KINOT CONNECT: Part 1 - “Zekhor Adonai Meh Hayah Lanu”
Cantor Sidney Ezer and Asher Farber present a series of prerecorded videos on Kinot, liturgical dirges and poetry associated with Tishah B’Av. Different melodies will be presented in the days leading up to Tishah B’Av.
“Zekhor Adonai Meh Haya Lanu” – Written by Baruch Ben Shmuel of Mainz in the 12th century, this kinah is traditionally the first one recited on the night of Tishah B’Av. It is based on the fifth chapter of the book of Lamentations. Each stanza contains two lines, the first being the opening phrase of the corresponding verse in Lamentations followed by the word “Oy” (O Woe!) The second line rhymes with the first and is either the poet’s extension of the lament in the original verse or his explanation of why the tragedy described occurred. The phrase Oy meh haya lanu “O woe! What has befallen us!” is inserted at the end of each stanza.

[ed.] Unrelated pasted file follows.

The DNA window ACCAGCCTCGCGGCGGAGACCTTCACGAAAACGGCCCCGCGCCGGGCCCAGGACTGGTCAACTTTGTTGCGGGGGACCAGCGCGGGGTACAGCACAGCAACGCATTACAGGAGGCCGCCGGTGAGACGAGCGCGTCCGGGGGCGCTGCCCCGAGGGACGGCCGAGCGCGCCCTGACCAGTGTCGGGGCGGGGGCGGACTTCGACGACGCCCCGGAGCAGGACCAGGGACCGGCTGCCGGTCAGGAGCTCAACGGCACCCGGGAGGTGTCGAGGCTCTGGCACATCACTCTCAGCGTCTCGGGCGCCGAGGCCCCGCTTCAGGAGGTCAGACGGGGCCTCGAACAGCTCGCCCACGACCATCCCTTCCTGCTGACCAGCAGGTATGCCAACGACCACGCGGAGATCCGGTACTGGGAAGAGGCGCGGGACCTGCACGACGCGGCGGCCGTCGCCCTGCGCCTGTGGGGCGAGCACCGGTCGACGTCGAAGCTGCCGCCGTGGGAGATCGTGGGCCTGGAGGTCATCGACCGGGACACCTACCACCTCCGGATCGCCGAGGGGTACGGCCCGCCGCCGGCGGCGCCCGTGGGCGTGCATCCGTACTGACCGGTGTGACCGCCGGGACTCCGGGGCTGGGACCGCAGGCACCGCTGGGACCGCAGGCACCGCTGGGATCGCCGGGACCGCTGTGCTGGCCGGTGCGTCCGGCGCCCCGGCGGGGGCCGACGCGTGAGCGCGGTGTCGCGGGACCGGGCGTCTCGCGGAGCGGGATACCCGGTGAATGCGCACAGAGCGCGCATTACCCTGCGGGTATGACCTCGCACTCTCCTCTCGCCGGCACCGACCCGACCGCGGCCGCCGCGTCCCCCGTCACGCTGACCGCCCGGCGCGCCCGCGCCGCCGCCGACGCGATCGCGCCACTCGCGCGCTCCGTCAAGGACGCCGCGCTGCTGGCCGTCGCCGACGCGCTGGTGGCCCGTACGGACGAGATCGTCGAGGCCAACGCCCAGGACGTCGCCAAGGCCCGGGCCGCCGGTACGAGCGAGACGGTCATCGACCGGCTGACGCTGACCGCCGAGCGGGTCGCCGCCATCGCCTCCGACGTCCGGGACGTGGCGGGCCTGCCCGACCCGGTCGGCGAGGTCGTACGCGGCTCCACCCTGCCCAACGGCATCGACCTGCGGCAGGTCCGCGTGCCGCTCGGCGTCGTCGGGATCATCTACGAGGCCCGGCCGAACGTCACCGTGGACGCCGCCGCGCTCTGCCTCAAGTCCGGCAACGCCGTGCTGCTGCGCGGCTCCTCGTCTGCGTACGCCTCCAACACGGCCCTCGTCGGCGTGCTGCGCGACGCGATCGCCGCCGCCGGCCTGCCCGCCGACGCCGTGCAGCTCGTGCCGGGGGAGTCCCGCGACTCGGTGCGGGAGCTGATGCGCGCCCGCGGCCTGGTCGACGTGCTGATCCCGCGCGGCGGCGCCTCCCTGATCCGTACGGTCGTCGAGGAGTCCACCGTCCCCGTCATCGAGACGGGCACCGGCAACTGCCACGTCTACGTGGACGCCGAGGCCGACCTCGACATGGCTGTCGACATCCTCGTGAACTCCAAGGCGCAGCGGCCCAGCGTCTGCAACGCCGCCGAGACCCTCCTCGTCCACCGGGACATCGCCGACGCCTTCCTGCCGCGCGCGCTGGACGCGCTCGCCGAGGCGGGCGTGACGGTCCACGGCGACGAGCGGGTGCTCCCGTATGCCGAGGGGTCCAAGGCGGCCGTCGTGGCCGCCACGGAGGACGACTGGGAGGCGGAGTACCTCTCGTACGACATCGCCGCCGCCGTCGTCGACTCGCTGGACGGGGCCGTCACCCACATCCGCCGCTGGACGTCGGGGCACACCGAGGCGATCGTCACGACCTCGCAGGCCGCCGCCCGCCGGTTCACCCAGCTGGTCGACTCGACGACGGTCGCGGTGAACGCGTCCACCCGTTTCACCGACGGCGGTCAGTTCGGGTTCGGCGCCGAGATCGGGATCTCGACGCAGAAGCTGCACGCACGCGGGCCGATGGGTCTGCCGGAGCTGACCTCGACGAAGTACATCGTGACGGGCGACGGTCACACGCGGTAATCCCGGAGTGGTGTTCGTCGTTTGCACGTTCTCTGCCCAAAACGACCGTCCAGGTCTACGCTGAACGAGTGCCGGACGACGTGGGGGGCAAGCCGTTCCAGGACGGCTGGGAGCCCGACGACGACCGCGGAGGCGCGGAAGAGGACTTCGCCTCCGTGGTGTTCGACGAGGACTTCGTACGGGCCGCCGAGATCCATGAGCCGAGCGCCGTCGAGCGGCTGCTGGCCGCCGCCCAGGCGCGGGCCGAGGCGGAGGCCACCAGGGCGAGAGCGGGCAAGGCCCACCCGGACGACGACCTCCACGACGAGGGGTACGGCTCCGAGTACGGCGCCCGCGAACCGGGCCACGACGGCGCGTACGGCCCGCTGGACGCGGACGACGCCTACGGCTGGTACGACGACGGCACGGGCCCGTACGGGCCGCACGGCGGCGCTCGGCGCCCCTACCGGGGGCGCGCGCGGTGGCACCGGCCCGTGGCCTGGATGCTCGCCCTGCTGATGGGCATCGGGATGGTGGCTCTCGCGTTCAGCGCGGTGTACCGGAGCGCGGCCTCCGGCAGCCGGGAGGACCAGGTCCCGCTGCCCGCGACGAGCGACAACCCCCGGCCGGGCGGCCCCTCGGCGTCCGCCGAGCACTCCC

A key element in this kinah and many others is the congregational response. Each verse recited by the reader is punctuated by a repetitive and woeful congregational response. The last four verses of Lamentations appear in their entirety at the end of the kinah, emphasizing the plea for redemption.
The melody we recorded is a Polish or Eastern European melody as transcribed by German Cantor Abraham Baer (1834-1894) in his work, Bā’al Tefillah, der Practische Vorbeter — an almost complete collection of Jewish traditional melodies published in 1871 which has become the standard reference work for cantors throughout Europe and North America.